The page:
By Kathryn Schroeder
Released: January 13, 2012
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Chris Farraday (Wahlberg) long ago abandoned his life of crime, but after his brother-in-law, Andy (Caleb Landry Jones), botches a drug deal for his ruthless boss, Tim Briggs (Giovanni Ribisi), Chris is forced back into doing what he does best—running contraband—to settle Andy’s debt. Chris is a legendary smuggler and quickly assembles a crew with the help of his best friend, Sebastian (Ben Foster), to head to Panama and return with millions in counterfeit bills.

Things quickly fall apart and with only hours to reach the cash, Chris must use his rusty skills to successfully navigate a treacherous criminal network of brutal drug lords, cops and hit men before his wife, Kate (Kate Beckinsale), and sons become their target.
Film Review
Chris Farraday (Mark Wahlberg) was a world-class smuggler; together with his partner Sebastian (Ben Foster) they were the "McCartney/Lennon" of smugglers. Times have changed for Chris, a family man with two sons and a beautiful wife, Kate (Kate Beckinsale), he is no longer in the game of breaking the law. Chris now runs his own alarm installation company. His partner Sebastian has also quit the business, and the booze, he works in construction. Contraband is not about two former law-breakers trying to make an honest living; it is about one last job, a job Chris is forced to take when Kate's brother dumps a very expensive package of cocaine to avoid customs and the man who hired him, a very white-trash Giovanni Ribisi as Tim Briggs, aims to kill him if he does not get him his money back for the drugs. With Chris' family at stake his only choice of course is to come out of retirement, and while the one-last job angle has been done before it has seldom been done with such listless results.

Watching Contraband can be compared to sitting in a dark room without any form of stimulation--no reading material, smartphone (and apps aplenty), someone to talk to, a shiny surface to stare at...nothing. That is what a movie theatre provides, a place away from the distractions of the world so you can be engrossed and distracted by the film playing on the screen. Contraband is such a stale and bland piece of filmmaking it makes one crave a distraction, just to wake you up from your dazed stupor. Sure, things happen in Contraband and a heist is set-up with the standard twists and turns along the way but everything is done without a heightened tempo. The film never sets the audience up for the minuscule amount of action the movie has and therefore you remain unenthusiastic the entire time. Giovanni Ribisi's performance as Briggs may be the only thing worthy of your attention, simply because it is so outrageous and stereotypical it provokes grand moments of laughter whenever he speaks a line. Unless you make it to the end that is and the nonsensical finale you will never make sense of; the filmmakers clearly underestimate their audiences intelligence. Contraband is a movie best avoided, the world is full of enough things that damper your spirit and cause vegetative states.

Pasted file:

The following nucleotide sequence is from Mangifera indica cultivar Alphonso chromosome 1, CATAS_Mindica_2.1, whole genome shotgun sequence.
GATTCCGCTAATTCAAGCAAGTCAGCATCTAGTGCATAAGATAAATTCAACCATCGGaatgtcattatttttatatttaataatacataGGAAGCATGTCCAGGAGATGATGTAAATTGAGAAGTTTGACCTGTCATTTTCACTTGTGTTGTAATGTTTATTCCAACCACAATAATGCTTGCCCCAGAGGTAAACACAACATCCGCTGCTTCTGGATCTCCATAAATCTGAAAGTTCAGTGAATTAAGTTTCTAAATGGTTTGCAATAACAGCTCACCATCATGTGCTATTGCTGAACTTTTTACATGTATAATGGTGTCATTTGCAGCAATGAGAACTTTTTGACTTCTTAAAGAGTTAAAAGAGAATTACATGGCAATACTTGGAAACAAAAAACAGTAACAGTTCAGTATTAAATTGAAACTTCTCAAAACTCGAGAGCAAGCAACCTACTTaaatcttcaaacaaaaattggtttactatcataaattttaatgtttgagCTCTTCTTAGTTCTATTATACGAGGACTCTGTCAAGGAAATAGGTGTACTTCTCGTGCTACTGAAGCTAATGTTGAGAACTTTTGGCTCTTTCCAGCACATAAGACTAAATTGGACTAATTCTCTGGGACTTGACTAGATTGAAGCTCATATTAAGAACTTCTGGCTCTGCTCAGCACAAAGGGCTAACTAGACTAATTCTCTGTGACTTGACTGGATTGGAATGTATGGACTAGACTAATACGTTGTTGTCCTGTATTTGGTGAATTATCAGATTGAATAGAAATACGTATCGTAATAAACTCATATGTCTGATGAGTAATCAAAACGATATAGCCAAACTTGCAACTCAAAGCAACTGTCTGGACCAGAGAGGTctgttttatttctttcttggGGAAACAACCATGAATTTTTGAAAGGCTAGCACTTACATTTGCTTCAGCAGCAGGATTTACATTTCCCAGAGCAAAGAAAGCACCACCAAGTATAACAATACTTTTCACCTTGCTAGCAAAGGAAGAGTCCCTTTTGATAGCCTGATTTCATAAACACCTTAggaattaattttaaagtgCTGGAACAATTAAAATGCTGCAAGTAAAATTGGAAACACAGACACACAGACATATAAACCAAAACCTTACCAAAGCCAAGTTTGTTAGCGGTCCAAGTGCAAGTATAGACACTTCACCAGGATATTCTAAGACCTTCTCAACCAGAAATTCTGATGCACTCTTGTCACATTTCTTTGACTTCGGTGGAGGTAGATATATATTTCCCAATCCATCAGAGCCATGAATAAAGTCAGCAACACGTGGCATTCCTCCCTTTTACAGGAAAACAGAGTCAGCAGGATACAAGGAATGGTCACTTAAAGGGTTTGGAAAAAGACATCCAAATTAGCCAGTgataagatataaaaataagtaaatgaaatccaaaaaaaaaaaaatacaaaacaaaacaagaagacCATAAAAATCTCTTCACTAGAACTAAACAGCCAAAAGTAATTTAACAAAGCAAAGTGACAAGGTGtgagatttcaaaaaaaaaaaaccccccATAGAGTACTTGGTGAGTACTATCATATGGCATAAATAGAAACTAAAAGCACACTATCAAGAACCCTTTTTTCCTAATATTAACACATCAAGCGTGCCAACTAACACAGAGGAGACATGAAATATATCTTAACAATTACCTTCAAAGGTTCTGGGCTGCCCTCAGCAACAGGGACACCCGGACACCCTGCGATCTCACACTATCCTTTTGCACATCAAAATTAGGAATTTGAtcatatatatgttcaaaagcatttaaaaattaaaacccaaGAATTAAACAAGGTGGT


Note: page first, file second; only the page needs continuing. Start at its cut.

Action Sequences
Cocaine, counterfeit money, guns, many opportunities for great action sequences and ultimately no fulfillment. Contraband has the occasional brawl between characters, Wahlberg and Ribisi's characters get into a fun little romp leading to Ribisi falling down some stairs in absolute hilarity. But Contraband lacks any of the action one expects from a heist film built around the supplied plot points. Sure, Beckinsale's Kate gets roughed up a bit, and Ribisi's Briggs loves to wave his gun around and supply bruises to little brother Andy (Caleb Landry Jones), yet none of this induces any amount of excitement. Wahlberg's Chris gets caught in a Panamanian Mob King's Armored Car heist, leading to a decent shoot-out and chase, but again, not anything to get excited about. The staleness of Contraband can be seen in every facet of the story, and for those who crave pure adrenaline action they will be looking in the wrong place with Contraband.

Action, Drama
Release Date
January 13, 2012
MPAA Rating
Running Time
110 minutes
Production Designer
Music Score